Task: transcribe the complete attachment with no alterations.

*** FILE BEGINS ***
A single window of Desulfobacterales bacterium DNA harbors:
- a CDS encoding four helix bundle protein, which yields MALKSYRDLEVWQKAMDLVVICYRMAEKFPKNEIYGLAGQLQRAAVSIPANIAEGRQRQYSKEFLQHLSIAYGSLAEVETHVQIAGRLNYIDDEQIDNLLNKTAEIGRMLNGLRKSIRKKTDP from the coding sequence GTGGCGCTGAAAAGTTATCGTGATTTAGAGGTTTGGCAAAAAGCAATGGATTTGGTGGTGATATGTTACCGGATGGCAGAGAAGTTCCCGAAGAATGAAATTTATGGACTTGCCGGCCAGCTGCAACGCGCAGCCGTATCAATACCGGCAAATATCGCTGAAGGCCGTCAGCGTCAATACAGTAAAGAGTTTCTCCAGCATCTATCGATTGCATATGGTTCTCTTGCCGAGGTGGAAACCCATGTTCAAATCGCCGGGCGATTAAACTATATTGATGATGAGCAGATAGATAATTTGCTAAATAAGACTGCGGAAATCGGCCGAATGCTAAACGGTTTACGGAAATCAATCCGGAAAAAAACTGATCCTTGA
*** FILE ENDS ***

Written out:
A single window of Desulfobacterales bacterium DNA harbors:
- a CDS encoding four helix bundle protein, which yields MALKSYRDLEVWQKAMDLVVICYRMAEKFPKNEIYGLAGQLQRAAVSIPANIAEGRQRQYSKEFLQHLSIAYGSLAEVETHVQIAGRLNYIDDEQIDNLLNKTAEIGRMLNGLRKSIRKKTDP from the coding sequence GTGGCGCTGAAAAGTTATCGTGATTTAGAGGTTTGGCAAAAAGCAATGGATTTGGTGGTGATATGTTACCGGATGGCAGAGAAGTTCCCGAAGAATGAAATTTATGGACTTGCCGGCCAGCTGCAACGCGCAGCCGTATCAATACCGGCAAATATCGCTGAAGGCCGTCAGCGTCAATACAGTAAAGAGTTTCTCCAGCATCTATCGATTGCATATGGTTCTCTTGCCGAGGTGGAAACCCATGTTCAAATCGCCGGGCGATTAAACTATATTGATGATGAGCAGATAGATAATTTGCTAAATAAGACTGCGGAAATCGGCCGAATGCTAAACGGTTTACGGAAATCAATCCGGAAAAAAACTGATCCTTGA